Researchers from multiple institutions have come together to publish Earth's most complete family tree to date, illustrating the evolutionary relationships between about 2.3 million named species of lifeforms over the course of roughly 3.5 billion years on the planet.
From insects to animals to microbes to humans, it's an extraordinary representation of known Earthlings, collected altogether on a single tree diagram.
"This is the first real attempt to connect the dots and put it all together," Karen Cranston, a principal investigator for the project from Duke University, said in a statement. "Think of it as Version 1.0."
While exhaustive, scientists still have a long way to go. That's because it's believed there are currently about 8.7 million species on the planet today and countless others from Earth's past that are yet to be catalogued.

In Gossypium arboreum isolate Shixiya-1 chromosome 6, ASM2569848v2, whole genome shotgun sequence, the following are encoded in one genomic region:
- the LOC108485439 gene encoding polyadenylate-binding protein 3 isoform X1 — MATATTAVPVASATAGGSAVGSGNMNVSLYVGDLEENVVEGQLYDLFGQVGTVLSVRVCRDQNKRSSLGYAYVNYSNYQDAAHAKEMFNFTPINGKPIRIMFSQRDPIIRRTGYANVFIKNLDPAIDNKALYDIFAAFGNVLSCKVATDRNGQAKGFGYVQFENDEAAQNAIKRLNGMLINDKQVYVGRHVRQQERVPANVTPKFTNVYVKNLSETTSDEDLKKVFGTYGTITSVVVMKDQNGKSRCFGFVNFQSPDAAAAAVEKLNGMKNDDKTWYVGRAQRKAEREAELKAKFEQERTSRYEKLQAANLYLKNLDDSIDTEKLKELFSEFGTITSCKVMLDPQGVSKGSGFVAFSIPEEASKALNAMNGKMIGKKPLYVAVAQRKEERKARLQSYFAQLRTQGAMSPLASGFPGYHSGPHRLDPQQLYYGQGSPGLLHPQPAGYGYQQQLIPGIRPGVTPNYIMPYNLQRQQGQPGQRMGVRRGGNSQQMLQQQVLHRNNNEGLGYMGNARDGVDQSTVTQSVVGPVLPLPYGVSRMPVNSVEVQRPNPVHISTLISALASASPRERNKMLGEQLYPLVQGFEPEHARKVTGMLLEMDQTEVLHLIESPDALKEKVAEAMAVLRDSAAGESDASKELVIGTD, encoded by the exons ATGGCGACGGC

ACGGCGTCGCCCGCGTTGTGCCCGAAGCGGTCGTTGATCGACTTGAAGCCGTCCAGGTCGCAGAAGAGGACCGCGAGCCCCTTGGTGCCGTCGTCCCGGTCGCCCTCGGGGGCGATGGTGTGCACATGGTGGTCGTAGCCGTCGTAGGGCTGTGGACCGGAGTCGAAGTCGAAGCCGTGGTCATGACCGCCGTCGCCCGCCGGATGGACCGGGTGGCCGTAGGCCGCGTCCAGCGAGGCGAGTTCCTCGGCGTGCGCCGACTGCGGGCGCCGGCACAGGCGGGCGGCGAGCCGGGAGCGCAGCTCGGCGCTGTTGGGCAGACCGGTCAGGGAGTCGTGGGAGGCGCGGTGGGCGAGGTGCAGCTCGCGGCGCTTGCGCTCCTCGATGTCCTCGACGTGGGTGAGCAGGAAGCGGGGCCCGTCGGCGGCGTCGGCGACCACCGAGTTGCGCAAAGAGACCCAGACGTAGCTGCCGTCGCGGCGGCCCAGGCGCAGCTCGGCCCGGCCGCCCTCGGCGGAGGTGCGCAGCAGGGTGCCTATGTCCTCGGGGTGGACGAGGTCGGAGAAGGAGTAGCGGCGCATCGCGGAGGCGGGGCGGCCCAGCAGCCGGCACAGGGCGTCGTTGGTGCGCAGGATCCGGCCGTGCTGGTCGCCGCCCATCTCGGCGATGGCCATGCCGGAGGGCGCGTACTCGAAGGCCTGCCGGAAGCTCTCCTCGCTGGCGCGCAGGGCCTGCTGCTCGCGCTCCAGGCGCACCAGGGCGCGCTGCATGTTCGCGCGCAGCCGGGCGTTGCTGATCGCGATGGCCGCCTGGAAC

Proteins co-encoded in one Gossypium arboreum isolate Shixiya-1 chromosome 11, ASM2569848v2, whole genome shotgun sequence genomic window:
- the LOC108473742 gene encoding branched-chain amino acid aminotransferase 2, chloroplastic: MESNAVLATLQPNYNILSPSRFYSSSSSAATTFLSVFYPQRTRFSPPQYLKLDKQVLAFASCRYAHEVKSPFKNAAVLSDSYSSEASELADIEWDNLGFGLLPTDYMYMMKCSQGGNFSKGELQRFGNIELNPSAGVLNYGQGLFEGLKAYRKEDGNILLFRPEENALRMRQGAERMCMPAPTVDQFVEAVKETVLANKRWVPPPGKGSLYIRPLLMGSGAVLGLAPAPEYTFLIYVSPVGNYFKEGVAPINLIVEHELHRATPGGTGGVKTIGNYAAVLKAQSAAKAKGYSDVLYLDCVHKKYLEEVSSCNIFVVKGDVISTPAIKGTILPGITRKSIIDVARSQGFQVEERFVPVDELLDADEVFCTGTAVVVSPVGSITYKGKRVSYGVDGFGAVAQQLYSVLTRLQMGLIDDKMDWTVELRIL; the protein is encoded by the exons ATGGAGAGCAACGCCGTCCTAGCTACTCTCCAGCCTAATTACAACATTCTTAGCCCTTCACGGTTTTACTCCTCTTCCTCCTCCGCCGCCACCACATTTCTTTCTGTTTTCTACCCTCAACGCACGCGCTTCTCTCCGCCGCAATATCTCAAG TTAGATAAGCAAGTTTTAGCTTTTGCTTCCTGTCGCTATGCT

In an effort to expand the tree even further over time, the researchers, who collaborated from 11 institutions, have put their work online at Open Tree of Life -- a massive and open-access digital depository where anyone can download, view and edit the tree -- a kind of "Wikipedia" for evolutionary trees.
As new research turns up new species, the hope is that scientists will be able to update and revise the tree with their new data.
The data within this "first draft" family tree is not new, that's because it is comprised of nearly 500 smaller trees that had been previously published in various studies over the years. But it is the first time that all that information has been combined into a single "supertree" and made widely available to the public for free.
The tree and more information about the project were first published over the weekend in the journal Proceedings of the National Academy of Sciences. It was supported by a multi-year grant from the U.S National Science Foundation.
"Twenty five years ago people said this goal of huge trees was impossible," said Douglas Soltis, a principal investigator on the project from the University of Florida. "The Open Tree of Life is an important starting point that other investigators can now refine and improve for decades to come."